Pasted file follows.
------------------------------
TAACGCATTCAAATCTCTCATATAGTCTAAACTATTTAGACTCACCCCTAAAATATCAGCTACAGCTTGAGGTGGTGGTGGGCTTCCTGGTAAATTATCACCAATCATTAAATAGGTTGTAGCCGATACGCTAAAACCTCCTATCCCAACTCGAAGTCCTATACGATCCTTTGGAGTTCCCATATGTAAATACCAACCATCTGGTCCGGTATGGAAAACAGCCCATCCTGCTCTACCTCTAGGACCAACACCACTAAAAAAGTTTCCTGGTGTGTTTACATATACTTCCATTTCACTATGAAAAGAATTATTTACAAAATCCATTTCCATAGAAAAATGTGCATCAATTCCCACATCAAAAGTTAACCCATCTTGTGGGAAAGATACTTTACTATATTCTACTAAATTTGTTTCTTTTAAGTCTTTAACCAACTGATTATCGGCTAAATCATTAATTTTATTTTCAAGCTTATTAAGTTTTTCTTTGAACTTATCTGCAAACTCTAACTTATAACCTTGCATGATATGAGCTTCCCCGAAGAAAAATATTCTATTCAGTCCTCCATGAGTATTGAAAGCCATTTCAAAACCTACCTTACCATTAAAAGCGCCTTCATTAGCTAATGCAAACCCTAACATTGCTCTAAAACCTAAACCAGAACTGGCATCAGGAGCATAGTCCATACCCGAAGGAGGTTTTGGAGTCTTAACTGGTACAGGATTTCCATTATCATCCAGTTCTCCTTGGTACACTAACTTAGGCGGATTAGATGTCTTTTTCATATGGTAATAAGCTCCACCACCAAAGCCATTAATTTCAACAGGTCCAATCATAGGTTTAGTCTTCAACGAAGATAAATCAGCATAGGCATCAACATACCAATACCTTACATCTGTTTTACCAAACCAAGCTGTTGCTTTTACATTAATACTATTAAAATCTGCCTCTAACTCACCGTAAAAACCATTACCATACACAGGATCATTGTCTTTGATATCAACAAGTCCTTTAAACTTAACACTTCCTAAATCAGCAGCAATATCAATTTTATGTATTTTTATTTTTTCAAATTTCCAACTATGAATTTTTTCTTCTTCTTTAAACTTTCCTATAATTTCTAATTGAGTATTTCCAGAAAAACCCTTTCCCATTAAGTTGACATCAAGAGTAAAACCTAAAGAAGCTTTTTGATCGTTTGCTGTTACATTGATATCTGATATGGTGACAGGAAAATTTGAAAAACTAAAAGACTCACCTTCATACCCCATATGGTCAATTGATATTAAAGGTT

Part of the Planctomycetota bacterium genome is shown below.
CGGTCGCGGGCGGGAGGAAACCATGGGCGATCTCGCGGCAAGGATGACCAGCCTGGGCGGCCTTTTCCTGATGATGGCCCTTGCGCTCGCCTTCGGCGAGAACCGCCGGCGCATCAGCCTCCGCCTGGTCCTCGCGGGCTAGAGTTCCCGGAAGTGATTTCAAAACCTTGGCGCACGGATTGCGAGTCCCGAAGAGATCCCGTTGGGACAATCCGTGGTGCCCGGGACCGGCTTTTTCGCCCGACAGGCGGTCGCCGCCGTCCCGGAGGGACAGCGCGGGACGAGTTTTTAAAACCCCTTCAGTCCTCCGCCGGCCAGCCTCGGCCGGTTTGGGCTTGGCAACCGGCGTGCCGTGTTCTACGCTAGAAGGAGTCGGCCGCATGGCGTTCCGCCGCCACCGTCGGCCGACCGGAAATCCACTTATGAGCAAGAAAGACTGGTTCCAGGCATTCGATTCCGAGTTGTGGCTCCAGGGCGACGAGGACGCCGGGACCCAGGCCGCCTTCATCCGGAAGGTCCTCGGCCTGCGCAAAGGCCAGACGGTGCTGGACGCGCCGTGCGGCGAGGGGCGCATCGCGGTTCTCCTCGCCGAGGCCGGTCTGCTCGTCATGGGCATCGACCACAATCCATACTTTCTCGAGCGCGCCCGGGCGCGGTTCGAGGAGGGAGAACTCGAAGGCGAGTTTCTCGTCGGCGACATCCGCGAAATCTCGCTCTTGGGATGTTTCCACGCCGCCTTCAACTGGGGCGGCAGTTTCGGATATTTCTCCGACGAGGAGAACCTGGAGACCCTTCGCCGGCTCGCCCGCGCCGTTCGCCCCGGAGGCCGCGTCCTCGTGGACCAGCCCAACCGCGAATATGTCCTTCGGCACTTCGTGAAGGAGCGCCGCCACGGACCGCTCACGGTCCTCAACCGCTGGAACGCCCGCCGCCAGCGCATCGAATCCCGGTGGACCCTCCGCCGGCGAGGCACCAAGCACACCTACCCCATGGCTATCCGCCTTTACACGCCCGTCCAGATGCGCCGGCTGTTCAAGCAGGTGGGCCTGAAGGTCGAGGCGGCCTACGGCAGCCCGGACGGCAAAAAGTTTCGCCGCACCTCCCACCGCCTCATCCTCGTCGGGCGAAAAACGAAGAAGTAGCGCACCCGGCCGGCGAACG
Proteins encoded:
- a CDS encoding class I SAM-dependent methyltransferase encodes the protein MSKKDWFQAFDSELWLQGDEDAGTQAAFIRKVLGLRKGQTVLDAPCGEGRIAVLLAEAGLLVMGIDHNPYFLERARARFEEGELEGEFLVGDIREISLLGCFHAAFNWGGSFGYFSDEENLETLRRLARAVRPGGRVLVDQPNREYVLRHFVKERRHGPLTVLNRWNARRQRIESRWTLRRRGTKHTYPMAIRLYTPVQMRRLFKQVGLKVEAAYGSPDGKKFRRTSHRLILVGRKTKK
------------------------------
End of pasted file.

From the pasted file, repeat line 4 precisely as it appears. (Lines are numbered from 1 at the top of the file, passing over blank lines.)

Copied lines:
Proteins encoded: